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  2. Yes. It’s a compelling, overpowering book isn’t it. And Boochani is such a supremely talented writer. We have all handed this government such extreme powers, almost without a whimper, that is all but certain that soon young Australian demonstrators will be labelled terrorists and treated this way too.

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    • He’s an amazing writer… and Tofighian is a brilliant translator. Your comment reminds me of the following:

      First they came for the socialists, and I did not speak out—
      Because I was not a socialist.

      Then they came for the trade unionists, and I did not speak out—
      Because I was not a trade unionist.

      Then they came for the Jews, and I did not speak out—
      Because I was not a Jew.

      Then they came for me—and there was no one left to speak for me.

      https://en.wikipedia.org/wiki/First_they_came_

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      • Yes. I was thinking of that too. It sometimes feels like you have to chose between being an activist and having a life. But my kids are having a shot at doing both at once, which makes me very proud. My youngest is the Perth end of Mums4Refugees, showing us all what can be done.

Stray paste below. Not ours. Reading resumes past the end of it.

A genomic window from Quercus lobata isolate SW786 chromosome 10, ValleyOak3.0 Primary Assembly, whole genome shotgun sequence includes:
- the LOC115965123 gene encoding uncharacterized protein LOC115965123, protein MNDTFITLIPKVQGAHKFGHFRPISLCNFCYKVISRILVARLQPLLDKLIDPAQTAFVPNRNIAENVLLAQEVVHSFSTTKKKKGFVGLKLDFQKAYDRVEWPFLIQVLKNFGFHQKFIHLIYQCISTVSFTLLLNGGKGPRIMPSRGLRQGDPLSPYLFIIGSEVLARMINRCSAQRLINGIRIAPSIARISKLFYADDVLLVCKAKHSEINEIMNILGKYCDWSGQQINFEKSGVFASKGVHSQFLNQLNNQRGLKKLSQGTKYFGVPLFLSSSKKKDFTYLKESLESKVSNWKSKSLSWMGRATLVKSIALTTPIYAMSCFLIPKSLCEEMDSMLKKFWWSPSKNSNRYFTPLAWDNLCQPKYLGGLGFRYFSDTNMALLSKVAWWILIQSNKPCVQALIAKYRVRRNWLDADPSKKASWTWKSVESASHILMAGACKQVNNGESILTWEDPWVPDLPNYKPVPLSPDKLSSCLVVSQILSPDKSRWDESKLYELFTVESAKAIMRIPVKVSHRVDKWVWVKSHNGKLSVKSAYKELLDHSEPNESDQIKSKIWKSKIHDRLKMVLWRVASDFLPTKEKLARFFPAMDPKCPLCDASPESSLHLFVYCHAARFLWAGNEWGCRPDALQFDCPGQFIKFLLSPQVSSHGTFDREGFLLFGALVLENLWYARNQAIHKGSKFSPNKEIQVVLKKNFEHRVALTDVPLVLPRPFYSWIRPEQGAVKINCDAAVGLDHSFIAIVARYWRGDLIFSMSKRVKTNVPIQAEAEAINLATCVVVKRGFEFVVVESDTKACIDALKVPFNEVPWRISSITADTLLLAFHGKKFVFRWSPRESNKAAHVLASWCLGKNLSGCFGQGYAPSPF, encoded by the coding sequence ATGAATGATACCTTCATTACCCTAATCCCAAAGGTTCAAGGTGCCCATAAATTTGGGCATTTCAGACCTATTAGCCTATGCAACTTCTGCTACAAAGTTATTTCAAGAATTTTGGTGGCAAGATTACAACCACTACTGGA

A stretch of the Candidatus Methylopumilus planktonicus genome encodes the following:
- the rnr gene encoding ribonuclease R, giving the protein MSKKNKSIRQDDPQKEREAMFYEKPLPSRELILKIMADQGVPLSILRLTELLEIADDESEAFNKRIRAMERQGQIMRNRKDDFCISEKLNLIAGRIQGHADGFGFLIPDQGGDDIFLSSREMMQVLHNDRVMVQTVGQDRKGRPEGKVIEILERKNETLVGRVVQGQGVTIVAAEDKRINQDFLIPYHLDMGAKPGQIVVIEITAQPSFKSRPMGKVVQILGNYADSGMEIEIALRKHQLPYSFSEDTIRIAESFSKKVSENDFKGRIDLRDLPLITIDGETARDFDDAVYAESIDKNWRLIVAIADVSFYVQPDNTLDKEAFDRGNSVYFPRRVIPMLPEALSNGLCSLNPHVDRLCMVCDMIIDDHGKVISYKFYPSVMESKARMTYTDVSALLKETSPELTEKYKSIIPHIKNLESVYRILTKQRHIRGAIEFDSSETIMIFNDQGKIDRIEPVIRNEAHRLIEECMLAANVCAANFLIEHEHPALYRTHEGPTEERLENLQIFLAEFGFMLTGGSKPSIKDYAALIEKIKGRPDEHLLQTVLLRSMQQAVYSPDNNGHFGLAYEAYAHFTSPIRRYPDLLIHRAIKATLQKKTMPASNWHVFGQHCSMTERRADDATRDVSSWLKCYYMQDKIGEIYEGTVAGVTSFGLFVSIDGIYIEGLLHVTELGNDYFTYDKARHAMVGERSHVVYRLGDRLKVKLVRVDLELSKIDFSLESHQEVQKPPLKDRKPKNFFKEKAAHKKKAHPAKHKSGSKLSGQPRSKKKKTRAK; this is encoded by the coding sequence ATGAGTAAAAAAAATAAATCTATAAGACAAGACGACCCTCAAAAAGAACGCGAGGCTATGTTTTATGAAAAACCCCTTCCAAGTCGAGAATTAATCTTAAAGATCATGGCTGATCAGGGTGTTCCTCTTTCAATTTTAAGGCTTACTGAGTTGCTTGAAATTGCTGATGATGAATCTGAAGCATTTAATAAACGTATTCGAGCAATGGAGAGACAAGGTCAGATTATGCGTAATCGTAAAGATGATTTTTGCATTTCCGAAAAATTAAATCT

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        • Oh, that’s brilliant. I think millennials are much more engaged with activism than we give them credit for. I worked with many in previous job and they were so “woke” about all kinds of issues, and so kind and compassionate, it did give me hope for the future.

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  5. Thank you very much for this post, very informative and helpful! I have only recently discovered and learnt about the story of Boochani but I find it fascinating. I have published an article on my blog about what I think we can learn from his story. It would be great if you could check it out and let me know your thoughts! Thanks 🙂

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    • Thanks for leaving a comment… and apologies I’ve only just discovered it in my “moderation” queue. Boochani’s story should be a wake-up call to policymakers and governments but I’m afraid as the world becomes more and more polarised it simply falls between the cracks…